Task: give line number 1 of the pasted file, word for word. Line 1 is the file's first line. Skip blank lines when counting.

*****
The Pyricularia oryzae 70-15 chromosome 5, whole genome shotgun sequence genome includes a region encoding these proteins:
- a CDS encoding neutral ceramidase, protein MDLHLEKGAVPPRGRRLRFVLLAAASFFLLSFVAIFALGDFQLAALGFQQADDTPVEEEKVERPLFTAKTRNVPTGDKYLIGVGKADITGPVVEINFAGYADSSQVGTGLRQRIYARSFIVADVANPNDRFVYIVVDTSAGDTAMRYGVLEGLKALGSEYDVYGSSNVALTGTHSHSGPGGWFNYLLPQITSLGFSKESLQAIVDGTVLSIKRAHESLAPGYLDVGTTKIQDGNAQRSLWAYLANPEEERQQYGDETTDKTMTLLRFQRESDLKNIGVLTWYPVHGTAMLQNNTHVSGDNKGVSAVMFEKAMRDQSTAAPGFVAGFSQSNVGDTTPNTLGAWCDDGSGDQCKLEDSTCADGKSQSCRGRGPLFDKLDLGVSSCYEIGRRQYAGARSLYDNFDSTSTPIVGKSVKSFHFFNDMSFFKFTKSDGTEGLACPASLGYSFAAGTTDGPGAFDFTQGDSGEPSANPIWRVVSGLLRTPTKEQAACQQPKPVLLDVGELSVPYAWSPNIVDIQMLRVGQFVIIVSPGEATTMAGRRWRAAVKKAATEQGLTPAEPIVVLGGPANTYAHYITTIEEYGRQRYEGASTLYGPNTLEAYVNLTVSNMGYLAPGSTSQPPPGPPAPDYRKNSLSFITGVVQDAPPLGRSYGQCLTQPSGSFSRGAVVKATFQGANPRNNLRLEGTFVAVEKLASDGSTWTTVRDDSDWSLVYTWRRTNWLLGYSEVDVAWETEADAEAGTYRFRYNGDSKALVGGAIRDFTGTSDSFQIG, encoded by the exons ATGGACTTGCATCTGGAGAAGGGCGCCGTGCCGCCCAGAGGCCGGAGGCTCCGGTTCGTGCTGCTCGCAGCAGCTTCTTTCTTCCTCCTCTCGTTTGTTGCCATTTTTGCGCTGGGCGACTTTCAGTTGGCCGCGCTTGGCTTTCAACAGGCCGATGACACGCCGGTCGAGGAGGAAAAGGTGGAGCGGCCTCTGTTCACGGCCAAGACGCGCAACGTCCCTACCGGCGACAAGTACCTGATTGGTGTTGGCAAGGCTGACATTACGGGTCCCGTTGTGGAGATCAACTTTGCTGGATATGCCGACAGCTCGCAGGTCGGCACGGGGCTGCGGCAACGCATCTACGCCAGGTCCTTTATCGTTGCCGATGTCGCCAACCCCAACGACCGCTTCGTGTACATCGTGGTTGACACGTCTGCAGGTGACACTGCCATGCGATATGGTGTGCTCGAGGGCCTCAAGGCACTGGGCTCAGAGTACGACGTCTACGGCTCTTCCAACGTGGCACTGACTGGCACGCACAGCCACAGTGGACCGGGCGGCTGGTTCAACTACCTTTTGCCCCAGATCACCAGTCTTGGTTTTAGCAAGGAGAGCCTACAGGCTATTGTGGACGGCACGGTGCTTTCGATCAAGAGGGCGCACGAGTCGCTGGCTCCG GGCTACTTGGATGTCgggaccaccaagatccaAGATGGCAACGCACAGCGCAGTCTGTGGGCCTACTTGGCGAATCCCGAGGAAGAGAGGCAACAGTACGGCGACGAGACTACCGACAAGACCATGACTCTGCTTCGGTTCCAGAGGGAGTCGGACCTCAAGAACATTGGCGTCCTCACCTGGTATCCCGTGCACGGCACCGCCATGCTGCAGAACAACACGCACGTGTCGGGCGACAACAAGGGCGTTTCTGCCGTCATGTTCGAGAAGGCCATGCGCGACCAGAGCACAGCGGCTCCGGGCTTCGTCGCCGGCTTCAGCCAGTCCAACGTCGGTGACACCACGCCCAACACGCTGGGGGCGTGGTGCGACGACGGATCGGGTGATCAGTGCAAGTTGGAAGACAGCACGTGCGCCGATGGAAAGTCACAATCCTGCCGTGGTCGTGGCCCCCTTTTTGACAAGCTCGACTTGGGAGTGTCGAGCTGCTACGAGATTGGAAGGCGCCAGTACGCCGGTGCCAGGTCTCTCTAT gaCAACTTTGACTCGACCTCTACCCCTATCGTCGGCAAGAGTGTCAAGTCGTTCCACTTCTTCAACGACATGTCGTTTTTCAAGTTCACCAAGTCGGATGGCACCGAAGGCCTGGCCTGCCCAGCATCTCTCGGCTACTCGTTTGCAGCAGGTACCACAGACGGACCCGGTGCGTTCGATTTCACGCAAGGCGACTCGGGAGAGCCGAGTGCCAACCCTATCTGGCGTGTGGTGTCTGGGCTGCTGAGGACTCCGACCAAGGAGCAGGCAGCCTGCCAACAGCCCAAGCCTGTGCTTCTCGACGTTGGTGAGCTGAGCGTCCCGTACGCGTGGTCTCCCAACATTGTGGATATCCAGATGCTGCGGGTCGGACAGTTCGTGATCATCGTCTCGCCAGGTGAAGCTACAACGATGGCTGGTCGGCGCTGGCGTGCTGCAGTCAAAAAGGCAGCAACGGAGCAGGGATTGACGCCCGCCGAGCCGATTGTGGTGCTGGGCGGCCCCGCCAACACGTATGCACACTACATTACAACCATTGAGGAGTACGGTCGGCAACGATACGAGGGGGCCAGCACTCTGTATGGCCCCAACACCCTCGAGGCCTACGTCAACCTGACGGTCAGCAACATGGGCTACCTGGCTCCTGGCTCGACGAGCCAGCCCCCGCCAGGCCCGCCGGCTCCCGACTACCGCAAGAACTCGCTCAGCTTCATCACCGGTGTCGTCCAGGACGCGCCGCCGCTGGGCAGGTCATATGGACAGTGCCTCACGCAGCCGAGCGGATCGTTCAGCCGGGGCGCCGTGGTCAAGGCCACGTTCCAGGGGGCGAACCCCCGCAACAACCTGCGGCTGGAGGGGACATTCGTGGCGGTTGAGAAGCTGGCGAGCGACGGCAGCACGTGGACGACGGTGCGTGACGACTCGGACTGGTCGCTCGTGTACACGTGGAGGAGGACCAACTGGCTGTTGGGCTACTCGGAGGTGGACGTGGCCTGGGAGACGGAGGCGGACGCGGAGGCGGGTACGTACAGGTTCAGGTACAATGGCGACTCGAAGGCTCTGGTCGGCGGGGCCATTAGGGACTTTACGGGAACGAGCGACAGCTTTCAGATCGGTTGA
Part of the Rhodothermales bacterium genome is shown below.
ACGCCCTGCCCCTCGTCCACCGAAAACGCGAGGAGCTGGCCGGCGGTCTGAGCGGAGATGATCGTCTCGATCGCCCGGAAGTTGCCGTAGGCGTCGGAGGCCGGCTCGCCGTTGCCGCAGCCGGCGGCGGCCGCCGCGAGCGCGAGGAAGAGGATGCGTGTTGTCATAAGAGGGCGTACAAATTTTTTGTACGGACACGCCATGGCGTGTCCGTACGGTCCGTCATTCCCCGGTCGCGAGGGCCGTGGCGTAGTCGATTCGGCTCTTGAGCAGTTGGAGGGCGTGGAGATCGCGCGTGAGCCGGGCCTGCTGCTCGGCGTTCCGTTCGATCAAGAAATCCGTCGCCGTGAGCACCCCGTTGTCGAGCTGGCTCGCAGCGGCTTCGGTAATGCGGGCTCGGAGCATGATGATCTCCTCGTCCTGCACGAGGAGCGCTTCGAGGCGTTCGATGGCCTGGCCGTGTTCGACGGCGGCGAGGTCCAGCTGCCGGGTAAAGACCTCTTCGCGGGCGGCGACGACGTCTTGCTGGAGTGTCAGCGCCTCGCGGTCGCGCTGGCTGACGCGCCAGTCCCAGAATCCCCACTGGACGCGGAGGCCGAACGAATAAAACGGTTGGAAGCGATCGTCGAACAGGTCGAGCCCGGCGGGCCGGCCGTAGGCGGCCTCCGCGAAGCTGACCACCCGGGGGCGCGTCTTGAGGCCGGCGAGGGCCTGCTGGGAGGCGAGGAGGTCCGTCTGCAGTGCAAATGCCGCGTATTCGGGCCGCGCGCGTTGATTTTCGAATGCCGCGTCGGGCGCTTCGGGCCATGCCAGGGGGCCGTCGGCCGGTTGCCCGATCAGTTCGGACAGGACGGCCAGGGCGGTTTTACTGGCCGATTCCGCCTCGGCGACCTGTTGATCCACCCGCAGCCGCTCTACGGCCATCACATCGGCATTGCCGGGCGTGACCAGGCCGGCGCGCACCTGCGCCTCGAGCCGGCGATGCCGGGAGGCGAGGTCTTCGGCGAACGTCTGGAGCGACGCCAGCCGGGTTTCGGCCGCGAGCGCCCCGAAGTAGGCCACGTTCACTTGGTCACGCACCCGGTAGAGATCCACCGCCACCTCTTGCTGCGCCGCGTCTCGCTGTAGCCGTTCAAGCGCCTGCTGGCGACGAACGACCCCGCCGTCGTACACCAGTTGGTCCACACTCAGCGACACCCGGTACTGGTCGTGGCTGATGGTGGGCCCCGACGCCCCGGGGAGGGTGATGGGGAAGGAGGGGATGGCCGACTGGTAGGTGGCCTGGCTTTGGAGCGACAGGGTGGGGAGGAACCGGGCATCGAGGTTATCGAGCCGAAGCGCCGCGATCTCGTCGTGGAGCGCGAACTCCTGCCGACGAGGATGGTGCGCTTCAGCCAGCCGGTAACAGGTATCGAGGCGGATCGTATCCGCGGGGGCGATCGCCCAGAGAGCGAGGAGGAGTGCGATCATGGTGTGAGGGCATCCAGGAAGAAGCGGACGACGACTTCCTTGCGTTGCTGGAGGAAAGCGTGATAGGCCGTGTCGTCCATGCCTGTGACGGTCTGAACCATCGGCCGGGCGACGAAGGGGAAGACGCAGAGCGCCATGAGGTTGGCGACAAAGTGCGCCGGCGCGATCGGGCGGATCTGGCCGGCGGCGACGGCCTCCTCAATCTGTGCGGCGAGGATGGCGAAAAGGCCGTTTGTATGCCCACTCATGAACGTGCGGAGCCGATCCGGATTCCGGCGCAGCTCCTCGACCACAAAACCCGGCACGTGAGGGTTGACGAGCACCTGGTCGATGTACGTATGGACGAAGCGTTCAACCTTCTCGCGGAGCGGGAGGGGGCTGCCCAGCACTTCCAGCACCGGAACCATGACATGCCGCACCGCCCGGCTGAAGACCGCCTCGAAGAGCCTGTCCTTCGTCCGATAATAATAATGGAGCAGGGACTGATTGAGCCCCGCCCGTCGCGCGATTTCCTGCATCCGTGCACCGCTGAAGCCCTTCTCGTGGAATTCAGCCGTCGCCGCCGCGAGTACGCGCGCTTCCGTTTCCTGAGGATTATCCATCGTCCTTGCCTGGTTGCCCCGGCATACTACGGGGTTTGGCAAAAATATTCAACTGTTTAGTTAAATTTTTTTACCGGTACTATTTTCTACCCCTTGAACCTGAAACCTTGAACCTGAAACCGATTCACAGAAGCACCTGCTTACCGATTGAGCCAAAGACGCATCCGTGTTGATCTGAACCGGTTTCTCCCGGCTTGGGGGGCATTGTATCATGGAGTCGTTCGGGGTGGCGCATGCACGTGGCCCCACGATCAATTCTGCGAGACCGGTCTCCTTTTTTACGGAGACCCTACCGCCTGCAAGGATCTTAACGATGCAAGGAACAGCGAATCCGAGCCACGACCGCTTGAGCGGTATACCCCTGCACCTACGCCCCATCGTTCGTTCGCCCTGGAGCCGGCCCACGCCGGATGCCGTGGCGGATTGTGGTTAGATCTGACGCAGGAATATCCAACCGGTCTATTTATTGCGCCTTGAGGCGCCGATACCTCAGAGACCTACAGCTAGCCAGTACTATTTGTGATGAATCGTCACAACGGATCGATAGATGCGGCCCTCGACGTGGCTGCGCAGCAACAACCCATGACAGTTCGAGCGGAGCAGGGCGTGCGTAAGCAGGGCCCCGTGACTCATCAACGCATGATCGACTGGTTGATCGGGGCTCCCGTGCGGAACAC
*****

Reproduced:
The Pyricularia oryzae 70-15 chromosome 5, whole genome shotgun sequence genome includes a region encoding these proteins: